Clawson, through his attorney, asked the board to change the agreement, including adding more shows, and noted that because this was a legal agreement, any changes would need to go through the courts and thus Town Counsel would need to be involved.
But the board quickly and unyieldingly began hammering away at Clawson and his attorney stating that the reason the board has summoned him in the first place was because of the fact that he had advertised too many shows in violation of the agreement. Clawson wasn’t supposed to be there asking for more shows, he was there to explain himself for the violation.
Selectman Millias appeared particularly annoyed, the first to make this point. Garron joined him in his expressed annoyance, saying that, “We should have been having this conversation [about adding dates] before you advertised them…we called you out on it.”
Attorney Taylor had an explanation: “It’s easier to cancel shows rather than plan a show.” He apologized for the timing, but Selectmen Chairman Kim Roy appeared skeptical.
The discussion turned to which board has the authority to modify the agreement. Taylor argued that it was the Selectmen, because only they can authorize litigation. But the ZBA feels that it is in their purview, according to a letter sent to the board, as it is their belief that the agreement was executed by the ZBA.
It was not apparent to anyone in the room how the matter ever had anything to do with the ZBA, which particularly befuddled Millias, who mentioned several times that the ZBA is an adjudicating body, not an enforcement authority.
All agreed that nothing could be decided that evening, and that Town Counsel needed to be consulted as to which board had jurisdiction over the matter, if not both.
Clawson added that he had been trying to figure out for over a year which direction to go in, and received conflicting answers from the town. He left essentially with only a scolding for advertising extra show dates before asking the town to change the terms of their agreement.The matter was continued.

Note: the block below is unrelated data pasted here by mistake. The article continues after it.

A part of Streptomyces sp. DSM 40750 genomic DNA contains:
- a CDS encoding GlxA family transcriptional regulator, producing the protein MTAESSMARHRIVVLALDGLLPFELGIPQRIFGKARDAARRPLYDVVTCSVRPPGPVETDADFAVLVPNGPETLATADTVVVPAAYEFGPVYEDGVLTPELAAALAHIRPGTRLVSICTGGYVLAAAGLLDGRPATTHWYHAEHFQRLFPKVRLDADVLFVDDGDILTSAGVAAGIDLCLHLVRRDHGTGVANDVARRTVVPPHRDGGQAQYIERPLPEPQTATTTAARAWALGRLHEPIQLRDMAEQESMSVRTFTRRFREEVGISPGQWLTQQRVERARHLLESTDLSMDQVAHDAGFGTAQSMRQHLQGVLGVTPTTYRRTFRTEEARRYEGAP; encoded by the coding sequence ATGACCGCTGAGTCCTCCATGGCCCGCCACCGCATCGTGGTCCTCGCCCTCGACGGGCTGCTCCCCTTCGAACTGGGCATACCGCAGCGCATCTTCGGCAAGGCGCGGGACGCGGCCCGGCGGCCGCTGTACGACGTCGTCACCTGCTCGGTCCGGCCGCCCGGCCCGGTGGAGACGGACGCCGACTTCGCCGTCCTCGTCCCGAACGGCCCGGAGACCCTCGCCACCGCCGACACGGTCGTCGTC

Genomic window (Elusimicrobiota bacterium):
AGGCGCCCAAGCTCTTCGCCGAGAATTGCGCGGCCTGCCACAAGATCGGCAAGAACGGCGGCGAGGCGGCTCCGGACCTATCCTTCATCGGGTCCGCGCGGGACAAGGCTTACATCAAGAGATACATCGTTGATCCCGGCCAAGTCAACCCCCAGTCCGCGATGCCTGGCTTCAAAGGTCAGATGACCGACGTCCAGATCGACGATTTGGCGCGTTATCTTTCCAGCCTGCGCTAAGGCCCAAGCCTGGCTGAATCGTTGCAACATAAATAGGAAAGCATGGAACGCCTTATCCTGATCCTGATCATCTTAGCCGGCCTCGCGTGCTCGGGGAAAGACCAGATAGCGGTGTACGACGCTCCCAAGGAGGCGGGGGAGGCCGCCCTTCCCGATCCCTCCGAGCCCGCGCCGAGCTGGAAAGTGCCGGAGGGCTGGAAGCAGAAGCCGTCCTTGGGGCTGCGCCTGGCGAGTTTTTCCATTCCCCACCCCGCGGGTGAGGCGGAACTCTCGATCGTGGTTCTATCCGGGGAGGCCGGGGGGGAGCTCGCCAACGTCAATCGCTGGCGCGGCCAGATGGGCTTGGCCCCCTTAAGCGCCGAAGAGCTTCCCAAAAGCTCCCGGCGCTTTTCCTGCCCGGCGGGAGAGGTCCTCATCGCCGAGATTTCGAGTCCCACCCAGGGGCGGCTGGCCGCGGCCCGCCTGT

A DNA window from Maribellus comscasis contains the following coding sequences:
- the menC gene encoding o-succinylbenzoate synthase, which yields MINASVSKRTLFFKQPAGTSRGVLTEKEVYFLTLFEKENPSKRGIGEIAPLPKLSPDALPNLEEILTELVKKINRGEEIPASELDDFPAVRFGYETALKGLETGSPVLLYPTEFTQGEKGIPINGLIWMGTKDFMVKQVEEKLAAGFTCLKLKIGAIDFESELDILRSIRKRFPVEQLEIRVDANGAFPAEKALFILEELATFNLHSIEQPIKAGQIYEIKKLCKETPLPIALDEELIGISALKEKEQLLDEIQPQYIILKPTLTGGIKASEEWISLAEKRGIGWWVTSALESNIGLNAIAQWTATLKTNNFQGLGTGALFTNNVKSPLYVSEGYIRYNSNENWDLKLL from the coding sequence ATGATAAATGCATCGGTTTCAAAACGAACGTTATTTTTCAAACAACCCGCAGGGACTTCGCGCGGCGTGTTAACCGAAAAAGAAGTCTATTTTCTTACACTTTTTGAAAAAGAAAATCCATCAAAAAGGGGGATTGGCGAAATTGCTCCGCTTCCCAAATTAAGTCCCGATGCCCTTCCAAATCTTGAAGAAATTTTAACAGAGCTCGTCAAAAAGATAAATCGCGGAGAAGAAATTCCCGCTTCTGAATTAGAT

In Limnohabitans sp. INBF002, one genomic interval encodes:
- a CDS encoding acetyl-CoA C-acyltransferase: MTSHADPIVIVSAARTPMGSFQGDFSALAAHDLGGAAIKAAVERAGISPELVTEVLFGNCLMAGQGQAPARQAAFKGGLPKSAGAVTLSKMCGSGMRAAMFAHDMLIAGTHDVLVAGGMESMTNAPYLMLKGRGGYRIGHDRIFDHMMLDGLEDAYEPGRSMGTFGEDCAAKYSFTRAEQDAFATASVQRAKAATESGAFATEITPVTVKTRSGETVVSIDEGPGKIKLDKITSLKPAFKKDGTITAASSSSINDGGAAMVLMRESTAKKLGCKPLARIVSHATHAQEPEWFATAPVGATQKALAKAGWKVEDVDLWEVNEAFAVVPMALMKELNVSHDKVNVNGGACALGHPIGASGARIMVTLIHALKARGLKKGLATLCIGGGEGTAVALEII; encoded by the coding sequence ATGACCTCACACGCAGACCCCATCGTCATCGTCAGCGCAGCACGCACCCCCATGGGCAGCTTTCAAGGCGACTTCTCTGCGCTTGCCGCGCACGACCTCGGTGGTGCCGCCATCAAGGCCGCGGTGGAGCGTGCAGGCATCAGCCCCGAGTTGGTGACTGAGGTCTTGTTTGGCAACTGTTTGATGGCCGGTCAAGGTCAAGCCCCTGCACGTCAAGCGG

Dog bites Dog
Yes, that was an agenda item on Tuesday night. Halifax Selectmen, who have recently adjudicated an inordinate number of dog hearings over the past several months, could and probably would certainly hold a dog hearing if a dog bit another dog that wasn’t from the same household, especially so if it was a serious bite or if one of the dogs was not licensed or vaccinated.
The question of the night, though, posed by Town Administrator Seelig, was, “Is a dog hearing necessary if a dog bites a dog from the same household?” Apparently, the situation had arisen and two licensed and vaccinated dogs from the same household got into a spat where one bit the other.
“What would the point of that hearing be?” asked Troy Garron, the board’s resident animal lover, and also the board member who is most vocal at dog hearings, calling them “People Hearings”.
The room erupted in laughter as the Selectmen considered the scenario, but Seelig finally chimed in with, “Fine, that answers my question.”
Now that the Halifax Board of Selectmen have answered this important question, the only question left unanswered for the Selectmen may be whether to call a hearing if and when a human bites a dog. That, though, might be under another board’s jurisdiction.